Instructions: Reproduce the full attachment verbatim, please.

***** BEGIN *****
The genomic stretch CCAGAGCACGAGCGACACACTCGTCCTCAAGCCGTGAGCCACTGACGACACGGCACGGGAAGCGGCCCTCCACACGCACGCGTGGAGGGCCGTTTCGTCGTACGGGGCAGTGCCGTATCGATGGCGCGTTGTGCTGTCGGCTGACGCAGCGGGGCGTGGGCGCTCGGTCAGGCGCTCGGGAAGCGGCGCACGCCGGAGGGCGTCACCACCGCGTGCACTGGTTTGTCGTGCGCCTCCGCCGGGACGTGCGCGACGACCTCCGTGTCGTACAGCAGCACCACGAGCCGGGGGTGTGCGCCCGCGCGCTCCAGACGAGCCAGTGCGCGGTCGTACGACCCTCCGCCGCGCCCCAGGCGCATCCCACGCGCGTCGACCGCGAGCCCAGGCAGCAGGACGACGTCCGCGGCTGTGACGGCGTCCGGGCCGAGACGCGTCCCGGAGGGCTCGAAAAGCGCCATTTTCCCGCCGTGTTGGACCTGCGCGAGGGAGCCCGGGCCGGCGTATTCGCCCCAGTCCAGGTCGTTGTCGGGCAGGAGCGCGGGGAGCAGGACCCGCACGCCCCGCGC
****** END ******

The genomic stretch CCAGAGCACGAGCGACACACTCGTCCTCAAGCCGTGAGCCACTGACGACACGGCACGGGAAGCGGCCCTCCACACGCACGCGTGGAGGGCCGTTTCGTCGTACGGGGCAGTGCCGTATCGATGGCGCGTTGTGCTGTCGGCTGACGCAGCGGGGCGTGGGCGCTCGGTCAGGCGCTCGGGAAGCGGCGCACGCCGGAGGGCGTCACCACCGCGTGCACTGGTTTGTCGTGCGCCTCCGCCGGGACGTGCGCGACGACCTCCGTGTCGTACAGCAGCACCACGAGCCGGGGGTGTGCGCCCGCGCGCTCCAGACGAGCCAGTGCGCGGTCGTACGACCCTCCGCCGCGCCCCAGGCGCATCCCACGCGCGTCGACCGCGAGCCCAGGCAGCAGGACGACGTCCGCGGCTGTGACGGCGTCCGGGCCGAGACGCGTCCCGGAGGGCTCGAAAAGCGCCATTTTCCCGCCGTGTTGGACCTGCGCGAGGGAGCCCGGGCCGGCGTATTCGCCCCAGTCCAGGTCGTTGTCGGGCAGGAGCGCGGGGAGCAGGACCCGCACGCCCCGCGC